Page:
Date: 19th April 2020
Do bees have teeth?
The short answer is:
Yes....and no! In a sense bees do indeed have teeth on their mandibles (jaws), although they are not 'teeth' like those found in the mouths of humans or other mammals. Instead, the mandibles are 'toothed' with narrow or rounded points. However, these 'teeth' are really extensions of the mandibles.
Some bees have very few 'teeth' on their mandibles, whereas other species have more teeth present on the mandibles.
Now for more detail.....
Here is a very nice little quote from the book The Bees In Your Backyard by Wilson and Messinger-Carril:
"At the tip of the mandibles (the end farthest from the connection to the face) are a number of teeth. Some bees have very simple mandibles with few teeth, whereas others have many teeth that may be pointed or rounded".
The mandibles (jaws) look like small pincers and they are at the front of the face. Below is a photograph of the mandibles of a Megachile species of bee.
See how the mandibles are 'toothed' - note the pointed, jagged 'teeth' along the edges.
Still not convinced?
It may seem strange to think of bees having teeth, but this is largely because when we think of teeth, we picture the teeth in a human or perhaps a dog or horse. Or maybe even a shark or crocodile....
This brings us to the key question....
Of course, the word 'teeth' is merely the plural of 'tooth'. For humans (and other animals), teeth are hard, enamel-coated structures in the jaws, and they are used for biting and chewing.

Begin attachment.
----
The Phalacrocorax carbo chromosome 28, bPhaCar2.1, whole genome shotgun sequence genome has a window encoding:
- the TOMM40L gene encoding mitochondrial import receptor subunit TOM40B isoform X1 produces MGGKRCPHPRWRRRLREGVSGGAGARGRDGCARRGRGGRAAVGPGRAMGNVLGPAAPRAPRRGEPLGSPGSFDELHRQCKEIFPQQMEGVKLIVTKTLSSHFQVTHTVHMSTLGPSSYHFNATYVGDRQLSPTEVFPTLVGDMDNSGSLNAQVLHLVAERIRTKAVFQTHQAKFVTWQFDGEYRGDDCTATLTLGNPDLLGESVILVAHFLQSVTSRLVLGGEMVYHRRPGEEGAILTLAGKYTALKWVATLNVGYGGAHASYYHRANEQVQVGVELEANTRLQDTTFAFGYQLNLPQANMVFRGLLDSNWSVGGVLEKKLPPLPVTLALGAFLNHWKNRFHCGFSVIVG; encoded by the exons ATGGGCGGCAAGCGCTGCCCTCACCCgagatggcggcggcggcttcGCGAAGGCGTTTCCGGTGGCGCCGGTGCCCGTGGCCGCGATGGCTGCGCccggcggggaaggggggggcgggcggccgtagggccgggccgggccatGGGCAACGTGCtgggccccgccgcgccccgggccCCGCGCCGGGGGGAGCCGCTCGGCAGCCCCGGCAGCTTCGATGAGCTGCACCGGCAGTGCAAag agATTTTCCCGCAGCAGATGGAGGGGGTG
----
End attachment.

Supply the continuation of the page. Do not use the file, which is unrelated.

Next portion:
However, the word 'tooth' can be applied to other living organisms (as well as objects, such as hand tools or a hair comb). Thus, one of the broader biological definitions of 'tooth' given by Oxford University Press is as follows:
"a projecting part on an animal or plant, especially one of a jagged or dentate row on the margin of a leaf or shell".
In a sense, the mandibles and toothed edges perform much the same function as they do for teeth in the jaws of animals.
Different bee species have slightly different mandibles. In fact, even with a genus (type), the mandibles are not the same. For example, it has been found that mite-biting honey bees that can successfully deal with Varroa mite, have slightly different mandibles from other honey bees.
So in short, bees have teeth - or toothed-mandibles. These teeth are used in the same way that other creatures may use their teeth, which includes chewing and biting for a variety of different reasons.
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